66 Eastbound has been our lead story for the last hour. Mike on the phone tells us that it takes an hour and a half to go what normally takes 10 minutes. Scram. Bail out. Traffic is going to saturate the secondary roads.
Traffic reporter Lisa Baden is on the air, extending to us WTOP radio listeners the lifeline D.C. craves to stay continually informed about area gridlock. We turn to her and her army of traffic watchers for wisdom and, occasionally, for entertainment. On this particular Monday morning, I-66 has slowed to a crawl.
During my half-hour commute, I, like many others, tune my trusty radio to WTOP, waiting for “traffic and weather together on the eights.” But while my fellow commuters are busy dodging the thick traffic on area roads, I’m busy dodging a clod of dog shit. You see, I walk to work.
There’s a car on fire if you’re on your way to Baltimore…
At 13th and U Streets NW, I need to make a detour. The fence surrounding a building under construction has swallowed the sidewalk I’m walking on, and it’s decision time. I can cross the street at the light, or I can head north for a block and continue my westward journey one street over. I don’t need to consult WTOP on this one, but I still have the earphones from my portable radio firmly lodged in my ears, tuned to the rapid-fire delivery of the next traffic update. In my mind, I transport myself all over the area: the Baltimore–Washington Parkway, John Hanson Highway, Braddock Road. It’s like a mobile National Geographic. I don’t even know where most of the roads are. And, in a way, I don’t care. What I relish is the thought of motorists, sitting alone in their steel and glass cages, seething because their fellow man has the audacity to want to drive on the same road—at the same time!—that they do.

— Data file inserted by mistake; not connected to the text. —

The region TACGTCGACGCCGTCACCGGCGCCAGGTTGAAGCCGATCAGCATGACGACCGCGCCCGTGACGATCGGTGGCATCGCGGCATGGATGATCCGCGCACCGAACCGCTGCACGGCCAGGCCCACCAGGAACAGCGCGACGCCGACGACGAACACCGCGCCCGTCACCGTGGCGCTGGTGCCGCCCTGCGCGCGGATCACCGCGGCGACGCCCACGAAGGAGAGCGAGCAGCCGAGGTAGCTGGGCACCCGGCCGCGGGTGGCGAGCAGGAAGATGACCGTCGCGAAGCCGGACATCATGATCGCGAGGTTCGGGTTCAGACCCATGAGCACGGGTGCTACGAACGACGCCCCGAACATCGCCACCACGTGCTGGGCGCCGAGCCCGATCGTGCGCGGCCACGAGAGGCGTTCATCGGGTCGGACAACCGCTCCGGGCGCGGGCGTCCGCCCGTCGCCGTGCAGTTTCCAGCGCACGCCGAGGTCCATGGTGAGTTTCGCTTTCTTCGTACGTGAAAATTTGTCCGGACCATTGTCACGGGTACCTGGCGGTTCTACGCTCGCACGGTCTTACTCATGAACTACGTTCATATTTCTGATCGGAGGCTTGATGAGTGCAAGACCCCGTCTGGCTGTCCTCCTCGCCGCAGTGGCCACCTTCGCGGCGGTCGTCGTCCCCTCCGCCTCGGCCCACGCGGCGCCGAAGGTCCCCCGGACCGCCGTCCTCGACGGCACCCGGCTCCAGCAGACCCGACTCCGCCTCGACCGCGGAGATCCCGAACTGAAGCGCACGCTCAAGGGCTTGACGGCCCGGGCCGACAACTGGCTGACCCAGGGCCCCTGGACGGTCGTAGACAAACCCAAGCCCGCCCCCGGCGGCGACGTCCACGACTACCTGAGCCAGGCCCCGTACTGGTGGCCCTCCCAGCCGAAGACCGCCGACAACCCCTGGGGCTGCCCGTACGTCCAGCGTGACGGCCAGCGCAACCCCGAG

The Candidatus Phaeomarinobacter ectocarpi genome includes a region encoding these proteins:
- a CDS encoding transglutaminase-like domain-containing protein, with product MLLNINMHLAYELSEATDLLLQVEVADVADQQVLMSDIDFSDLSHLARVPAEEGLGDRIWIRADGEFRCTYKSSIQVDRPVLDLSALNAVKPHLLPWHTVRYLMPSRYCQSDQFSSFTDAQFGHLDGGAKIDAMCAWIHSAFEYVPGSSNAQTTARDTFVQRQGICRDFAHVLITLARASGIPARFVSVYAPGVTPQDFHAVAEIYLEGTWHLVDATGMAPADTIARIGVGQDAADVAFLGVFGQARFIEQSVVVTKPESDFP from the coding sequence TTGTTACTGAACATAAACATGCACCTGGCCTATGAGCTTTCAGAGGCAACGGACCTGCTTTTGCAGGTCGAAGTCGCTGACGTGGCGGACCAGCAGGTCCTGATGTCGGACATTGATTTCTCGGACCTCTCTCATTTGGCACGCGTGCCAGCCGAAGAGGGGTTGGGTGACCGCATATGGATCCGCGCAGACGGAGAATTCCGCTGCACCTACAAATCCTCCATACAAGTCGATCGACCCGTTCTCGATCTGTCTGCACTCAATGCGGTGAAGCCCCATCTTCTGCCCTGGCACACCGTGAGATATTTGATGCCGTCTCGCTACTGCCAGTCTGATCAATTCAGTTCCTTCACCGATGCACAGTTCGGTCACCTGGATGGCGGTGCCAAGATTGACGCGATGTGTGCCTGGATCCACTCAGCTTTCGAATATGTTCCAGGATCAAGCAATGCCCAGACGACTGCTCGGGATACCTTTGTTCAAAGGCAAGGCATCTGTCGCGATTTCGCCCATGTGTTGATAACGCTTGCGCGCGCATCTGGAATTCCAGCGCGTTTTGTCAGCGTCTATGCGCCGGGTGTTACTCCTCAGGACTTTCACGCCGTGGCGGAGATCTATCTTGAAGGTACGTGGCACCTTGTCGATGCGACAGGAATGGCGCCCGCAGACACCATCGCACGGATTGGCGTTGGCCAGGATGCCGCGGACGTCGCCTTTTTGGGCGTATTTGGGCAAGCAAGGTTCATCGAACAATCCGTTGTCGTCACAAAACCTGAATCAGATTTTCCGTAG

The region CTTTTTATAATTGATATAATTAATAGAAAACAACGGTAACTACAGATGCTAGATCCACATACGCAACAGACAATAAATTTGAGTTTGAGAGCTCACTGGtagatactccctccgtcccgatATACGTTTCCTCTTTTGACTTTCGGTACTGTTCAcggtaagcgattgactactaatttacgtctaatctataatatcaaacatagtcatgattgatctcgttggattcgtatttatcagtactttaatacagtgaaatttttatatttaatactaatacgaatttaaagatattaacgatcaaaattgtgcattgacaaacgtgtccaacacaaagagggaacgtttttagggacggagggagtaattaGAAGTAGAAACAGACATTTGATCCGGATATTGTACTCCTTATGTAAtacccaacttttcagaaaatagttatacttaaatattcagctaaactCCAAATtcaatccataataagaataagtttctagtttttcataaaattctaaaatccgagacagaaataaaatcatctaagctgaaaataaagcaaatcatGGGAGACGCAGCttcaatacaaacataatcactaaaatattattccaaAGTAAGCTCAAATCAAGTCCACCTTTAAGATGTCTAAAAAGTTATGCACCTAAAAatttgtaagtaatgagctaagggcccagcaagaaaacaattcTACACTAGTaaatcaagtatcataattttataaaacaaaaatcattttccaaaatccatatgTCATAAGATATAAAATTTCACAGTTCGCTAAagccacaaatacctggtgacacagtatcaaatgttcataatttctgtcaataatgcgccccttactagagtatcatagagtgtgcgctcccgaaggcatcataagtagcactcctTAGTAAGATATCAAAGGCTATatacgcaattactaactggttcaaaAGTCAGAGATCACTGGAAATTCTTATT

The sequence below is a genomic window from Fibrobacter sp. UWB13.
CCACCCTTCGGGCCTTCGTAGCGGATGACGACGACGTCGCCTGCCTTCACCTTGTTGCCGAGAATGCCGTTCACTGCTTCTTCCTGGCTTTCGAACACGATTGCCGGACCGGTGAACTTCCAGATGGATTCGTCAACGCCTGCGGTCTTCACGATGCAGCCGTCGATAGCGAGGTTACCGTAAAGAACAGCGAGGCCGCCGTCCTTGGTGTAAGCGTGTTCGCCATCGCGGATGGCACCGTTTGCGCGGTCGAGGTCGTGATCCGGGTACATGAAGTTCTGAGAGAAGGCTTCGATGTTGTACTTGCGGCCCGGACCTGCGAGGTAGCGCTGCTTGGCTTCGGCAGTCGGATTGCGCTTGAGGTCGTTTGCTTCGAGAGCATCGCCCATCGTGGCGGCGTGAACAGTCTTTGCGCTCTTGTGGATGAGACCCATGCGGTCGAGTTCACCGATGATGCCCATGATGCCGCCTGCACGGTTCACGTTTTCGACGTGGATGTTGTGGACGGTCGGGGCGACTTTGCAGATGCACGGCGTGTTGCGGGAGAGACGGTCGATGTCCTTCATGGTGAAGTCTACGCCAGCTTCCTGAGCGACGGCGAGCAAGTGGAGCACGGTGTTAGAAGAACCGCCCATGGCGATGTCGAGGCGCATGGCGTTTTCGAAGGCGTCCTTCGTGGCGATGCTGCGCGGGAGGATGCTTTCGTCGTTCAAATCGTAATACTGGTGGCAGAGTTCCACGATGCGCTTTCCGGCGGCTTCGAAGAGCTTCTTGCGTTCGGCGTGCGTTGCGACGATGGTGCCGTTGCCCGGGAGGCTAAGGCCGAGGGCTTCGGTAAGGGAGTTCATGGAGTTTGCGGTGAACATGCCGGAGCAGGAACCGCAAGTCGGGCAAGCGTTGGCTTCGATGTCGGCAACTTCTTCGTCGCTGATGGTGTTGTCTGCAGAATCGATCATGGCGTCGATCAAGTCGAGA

270 accident just reported southbound at 28 in the main line…
Shaded by the broad reach of a maple tree, at 15th and V Streets I pass St. Augustine Church, its stained-glass windows fronting the street. The church reminds me of St. Christopher, patron saint of travelers. St. Christopher was said to have carried Christ across a stream, but right now, not even he could help those people stuck on I-66. Trapped in their cars, blasted by conditioned air and pelted by lite rock, they can only dream that he’ll personally arrive to carry them across the Potomac as the backed-up Roosevelt Bridge never will.
Perhaps a fitting replacement for the failing St. Christopher would be a saint whose name is invoked every morning by commuters and traffic reporters alike: St. Barnabas. Not surprisingly, Barnabas was a martyr, and so are the commuters who brave his road. “The inner loop is backed up to St. Barnabas Road” crackles across the airwaves nearly every weekday morning. It serves as a preamble to a communal commuter benediction, a chorus to rally the troops in a futile prayer for a traffic-free morning.
Wreck on southbound B-W Parkway between 198 and 197…
Decision time: sun or shade? The mercury is rising faster today than on a normal spring morning, and I consider ducking under a tree canopy at Florida and 17th. The detour will add perhaps another 90 seconds to my commute. I think I can spare it.